Am I going to regret posting this? There seems to be enough non-classified information available about GPS to answer this question. I see 3 reasons why P(Y) encryption is different and less likely to be hacked than game console encryption: Hardware containing the GPS decryption key is more difficult to obtain than hardware containing the game console ...

3

Actually, there's no known way (assuming practical amounts of computing power) to distinguish keying methods 1 and 2. You mention a "brute-force attack of complexity $O(2^{56})$ followed by a chosen plaintext attack of complexity $O(2^{57})$", there's no obvious way to frame an attack against either of the first two options in this matter; you can't do a ...

3

HMAC nor a KDF is needed here. As long as you always use a constant size key and "tag" (generally called a nonce, as in number-used-once) you can simply use a secure hash function, like SHA-256. My suggestion is to drop keeping track of the tags sent so far - this administration is bound to fail at some point. Instead, generate a 32 byte random number. This ...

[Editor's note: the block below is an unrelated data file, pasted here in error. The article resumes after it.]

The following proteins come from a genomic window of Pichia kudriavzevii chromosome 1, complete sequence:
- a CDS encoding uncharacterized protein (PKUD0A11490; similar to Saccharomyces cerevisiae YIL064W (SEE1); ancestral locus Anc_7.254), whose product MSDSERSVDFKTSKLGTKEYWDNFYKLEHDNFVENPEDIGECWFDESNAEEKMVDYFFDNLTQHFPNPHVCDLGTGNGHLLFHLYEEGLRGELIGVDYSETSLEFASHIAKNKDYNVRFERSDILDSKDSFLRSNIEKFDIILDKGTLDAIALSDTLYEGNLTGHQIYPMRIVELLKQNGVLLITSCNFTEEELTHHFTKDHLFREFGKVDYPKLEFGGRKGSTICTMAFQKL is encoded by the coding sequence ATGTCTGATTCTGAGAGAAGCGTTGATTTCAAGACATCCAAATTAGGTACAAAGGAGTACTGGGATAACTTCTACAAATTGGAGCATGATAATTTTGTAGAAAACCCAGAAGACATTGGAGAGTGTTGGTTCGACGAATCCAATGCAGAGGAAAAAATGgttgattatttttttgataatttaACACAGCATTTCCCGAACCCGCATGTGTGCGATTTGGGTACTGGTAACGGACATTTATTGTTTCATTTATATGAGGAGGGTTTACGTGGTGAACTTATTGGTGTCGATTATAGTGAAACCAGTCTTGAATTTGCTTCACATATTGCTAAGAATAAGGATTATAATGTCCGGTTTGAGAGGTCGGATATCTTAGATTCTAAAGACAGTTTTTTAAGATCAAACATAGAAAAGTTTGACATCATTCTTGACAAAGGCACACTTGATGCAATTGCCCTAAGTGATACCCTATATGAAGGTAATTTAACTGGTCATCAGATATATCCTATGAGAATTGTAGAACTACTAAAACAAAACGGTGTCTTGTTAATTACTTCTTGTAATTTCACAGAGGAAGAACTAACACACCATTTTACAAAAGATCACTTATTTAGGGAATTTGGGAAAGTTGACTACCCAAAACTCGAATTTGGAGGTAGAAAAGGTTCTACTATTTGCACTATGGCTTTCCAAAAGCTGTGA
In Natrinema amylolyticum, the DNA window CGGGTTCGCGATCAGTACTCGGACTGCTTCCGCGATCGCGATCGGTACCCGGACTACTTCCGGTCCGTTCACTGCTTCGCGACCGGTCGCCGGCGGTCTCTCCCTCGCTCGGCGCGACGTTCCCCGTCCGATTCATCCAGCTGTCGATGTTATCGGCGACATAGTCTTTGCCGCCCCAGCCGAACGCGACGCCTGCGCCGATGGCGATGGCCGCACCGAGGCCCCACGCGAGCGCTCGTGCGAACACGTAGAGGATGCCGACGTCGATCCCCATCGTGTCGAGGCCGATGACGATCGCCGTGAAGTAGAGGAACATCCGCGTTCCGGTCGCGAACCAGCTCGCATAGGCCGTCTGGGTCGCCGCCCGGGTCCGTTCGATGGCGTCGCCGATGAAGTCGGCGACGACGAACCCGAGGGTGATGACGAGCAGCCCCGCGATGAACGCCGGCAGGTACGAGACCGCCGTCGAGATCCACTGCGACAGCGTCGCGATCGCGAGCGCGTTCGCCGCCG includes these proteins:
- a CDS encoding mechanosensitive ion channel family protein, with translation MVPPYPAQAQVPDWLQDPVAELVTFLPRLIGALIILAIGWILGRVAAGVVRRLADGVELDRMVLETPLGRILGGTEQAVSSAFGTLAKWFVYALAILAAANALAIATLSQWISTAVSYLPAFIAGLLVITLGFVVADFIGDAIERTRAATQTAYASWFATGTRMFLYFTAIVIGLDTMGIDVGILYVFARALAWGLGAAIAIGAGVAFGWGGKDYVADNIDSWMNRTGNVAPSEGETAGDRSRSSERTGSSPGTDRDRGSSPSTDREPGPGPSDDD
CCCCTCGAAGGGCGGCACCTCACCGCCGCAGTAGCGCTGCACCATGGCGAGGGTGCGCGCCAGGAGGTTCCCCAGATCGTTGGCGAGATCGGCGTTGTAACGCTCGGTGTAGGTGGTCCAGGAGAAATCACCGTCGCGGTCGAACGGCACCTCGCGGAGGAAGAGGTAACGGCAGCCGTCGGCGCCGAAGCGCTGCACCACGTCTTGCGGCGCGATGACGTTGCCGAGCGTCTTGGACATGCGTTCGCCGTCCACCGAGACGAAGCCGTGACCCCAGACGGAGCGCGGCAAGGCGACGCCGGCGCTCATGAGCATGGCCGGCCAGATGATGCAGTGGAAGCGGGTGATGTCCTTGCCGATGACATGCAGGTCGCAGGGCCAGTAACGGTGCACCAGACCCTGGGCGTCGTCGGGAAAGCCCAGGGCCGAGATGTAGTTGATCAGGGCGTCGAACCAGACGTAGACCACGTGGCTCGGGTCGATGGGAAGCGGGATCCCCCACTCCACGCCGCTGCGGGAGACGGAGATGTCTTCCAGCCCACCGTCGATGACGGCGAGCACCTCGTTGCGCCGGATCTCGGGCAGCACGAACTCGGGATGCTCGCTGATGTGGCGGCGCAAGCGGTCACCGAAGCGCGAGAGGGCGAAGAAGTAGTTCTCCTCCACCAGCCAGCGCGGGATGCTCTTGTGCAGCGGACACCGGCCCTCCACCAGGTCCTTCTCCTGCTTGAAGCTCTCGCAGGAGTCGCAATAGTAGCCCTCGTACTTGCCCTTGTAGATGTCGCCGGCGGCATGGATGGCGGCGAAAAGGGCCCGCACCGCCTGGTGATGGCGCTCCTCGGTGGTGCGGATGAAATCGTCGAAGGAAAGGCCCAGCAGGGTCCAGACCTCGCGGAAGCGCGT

3

AFAIK, no. However, Ed25519 keys can be converted to Curve25519 keys. My Ed25519 library supports this (or well, it supports DH with Ed25519 keys). Whether it is secure to use the same key for both signing and Diffie-Hellman, I don't exactly know. This answer suggests that it is very likely, but it still needs more study.

3

One way key whitening improves security is by increasing resistance to bruteforce attacks (and doing this essentially for free). Consider, for example, DES. Key is 56 bits, so given a single pair $(M, E=DES(K,M))$ attacker will find $K$ in $2^{55}$ operations on average. By employing key whitening it is possible to increase required effort substantially: we ...

3

Trevor Perrin wrote a library doing exactly that. Explanation can be found on in the curves mailing list archives. To convert a Curve25519 public key $x_C$ into an Ed25519 public key $y_E$, with a Ed25519 sign bit of $0$: $$y_E = \frac{x_C - 1}{x_C + 1} \mod 2^{255}-19$$ The Ed25519 private key may need to be adjusted to match the sign bit of $0$: if ...

3